Since taking the intial 30mg dose of Vyvanse I have tried another 6 doses of Vyvanse at 30mg on each occasion and found that the result is the same. I become a highly driven individual where I am much better at work, able to complete more household chores and am a better parent. It is a game changer and would give me a more fulfilling life. No longer would people see me as being lazy. I see no negative side effects.

By the way my daughter has been on the med for a few months with amazing results. The transformation in her schooling is unbelievable. Before she was going to drop out of school at age 15 and now the possibility of going to university is a reality.

What would you do?

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I personally would not experiment with medication without first speaking to a doctor and having that medication prescribed for me. This for both sound medical guidance and to ensure that I do not run afoul of the law. Depending upon the laws that you are subject to you could run into a problem. Vyvanse is a Schedule II “Controlled Substance”.

A true story: I know of someone who is taking a prescribed anti-anxiety medication which, given its chemical formula, What is a controlled substance. This person took an overdose in a suicide attempt. The police arrived at this person‘s home along with an ambulance. The police inquired as to what substance this individual took. Without thinking, and have no reason to be knowingly concerned, the information was provided. The next day while this person was in the hospital a police officer called saying that they were coming to the hospital to present formal charges to this patient. The law on the books contained the legal provision to charge a person with a felony if they took a prescribed medication in excess of the Doctor’s official instructions (as would of course be printed on the bottle). It turned out that the judge who reviewed the situation was a stickler for detail and insisted that that provision be enforced. After this person was discharged from the hospital she had to appear in court; she had legal representation; charges were imposed to be removed from the record if there were no further legal troubles.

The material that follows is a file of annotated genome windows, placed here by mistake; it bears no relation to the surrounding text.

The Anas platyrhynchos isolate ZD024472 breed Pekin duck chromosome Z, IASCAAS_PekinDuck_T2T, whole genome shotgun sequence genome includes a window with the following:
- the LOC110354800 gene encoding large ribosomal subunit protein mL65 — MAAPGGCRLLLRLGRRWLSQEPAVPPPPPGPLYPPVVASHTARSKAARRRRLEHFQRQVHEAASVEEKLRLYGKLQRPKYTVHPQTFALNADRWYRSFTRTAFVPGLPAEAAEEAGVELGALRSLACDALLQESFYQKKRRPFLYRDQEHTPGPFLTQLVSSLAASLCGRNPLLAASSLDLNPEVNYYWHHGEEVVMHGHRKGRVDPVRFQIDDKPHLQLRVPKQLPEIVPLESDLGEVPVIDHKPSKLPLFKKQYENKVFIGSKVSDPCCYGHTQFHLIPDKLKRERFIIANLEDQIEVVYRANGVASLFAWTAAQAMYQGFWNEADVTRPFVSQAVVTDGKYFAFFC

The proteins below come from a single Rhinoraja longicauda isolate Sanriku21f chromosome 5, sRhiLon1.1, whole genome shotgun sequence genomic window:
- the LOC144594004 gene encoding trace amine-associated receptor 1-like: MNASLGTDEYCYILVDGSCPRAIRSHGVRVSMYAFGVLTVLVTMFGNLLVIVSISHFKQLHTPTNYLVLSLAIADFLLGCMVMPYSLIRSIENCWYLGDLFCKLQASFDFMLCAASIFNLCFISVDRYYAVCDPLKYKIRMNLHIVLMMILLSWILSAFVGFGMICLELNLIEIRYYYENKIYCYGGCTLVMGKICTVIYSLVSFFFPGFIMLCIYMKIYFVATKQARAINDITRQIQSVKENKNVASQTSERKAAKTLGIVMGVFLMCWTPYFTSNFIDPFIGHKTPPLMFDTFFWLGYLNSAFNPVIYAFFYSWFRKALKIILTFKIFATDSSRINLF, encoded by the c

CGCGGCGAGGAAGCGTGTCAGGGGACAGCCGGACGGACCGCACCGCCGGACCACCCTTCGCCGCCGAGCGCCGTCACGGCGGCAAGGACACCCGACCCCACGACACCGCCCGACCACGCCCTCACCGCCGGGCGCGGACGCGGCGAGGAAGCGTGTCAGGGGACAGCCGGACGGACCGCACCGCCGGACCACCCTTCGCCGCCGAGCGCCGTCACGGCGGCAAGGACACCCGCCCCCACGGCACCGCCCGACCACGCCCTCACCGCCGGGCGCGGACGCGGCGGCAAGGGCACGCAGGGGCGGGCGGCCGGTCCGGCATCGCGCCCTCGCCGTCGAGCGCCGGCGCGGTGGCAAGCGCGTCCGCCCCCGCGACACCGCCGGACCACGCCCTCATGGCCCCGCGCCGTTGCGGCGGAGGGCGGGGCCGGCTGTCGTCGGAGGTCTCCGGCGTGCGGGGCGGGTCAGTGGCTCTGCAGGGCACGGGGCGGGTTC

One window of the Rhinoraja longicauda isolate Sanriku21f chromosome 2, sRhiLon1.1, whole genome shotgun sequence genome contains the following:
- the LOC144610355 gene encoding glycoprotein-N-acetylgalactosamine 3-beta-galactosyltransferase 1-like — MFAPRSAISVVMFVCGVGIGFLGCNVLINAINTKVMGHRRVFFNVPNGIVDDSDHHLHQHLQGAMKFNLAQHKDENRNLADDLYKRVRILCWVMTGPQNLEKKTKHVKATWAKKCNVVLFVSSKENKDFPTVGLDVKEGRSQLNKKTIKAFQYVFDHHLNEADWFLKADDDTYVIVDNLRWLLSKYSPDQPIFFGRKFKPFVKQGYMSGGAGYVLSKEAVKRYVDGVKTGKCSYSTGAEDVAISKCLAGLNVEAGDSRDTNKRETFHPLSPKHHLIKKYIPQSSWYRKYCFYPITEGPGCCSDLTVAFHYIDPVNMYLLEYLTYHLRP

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A couple of typos before . . . Oh well . . .

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I agree with @Brooklyn. You should never be taking prescribed medications without professional advisory. It’s an all around bad idea, and you could get a lot of trouble. Stimulations are controlled substances for a reason, as there’s been massive issue of people abusing it as a “work drug” and whatnot. Everyone who takes these type of medication reports being more focused or motivated.
To be clear, you’re not being accused of anything. I just wanted you make sure that the info reached you :slightly_smiling_face:
That being said, pursing a diagnosis is a good idea. It isn’t uncommon for parents to get diagnosed right after their kids do and a doctor may have access to helpful resources you wouldn’t know about otherwise. I would take some time to reflect first.
Here’s what I asked myself:

  • why am I doing this?
  • what do I know?
  • what am I expecting to get out of this?
  • what areas in life are effected by my ADHD/ what accommodations do I need?

Hope this is helpful, and good luck with everything!

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You are right. I was a little naughty and won’t be taking any more of this med. The process for diagnosing ADHD seems to be a little vague. If it was more clear cut then I would be more comfortable being prescribed medication should a medical professional see fit.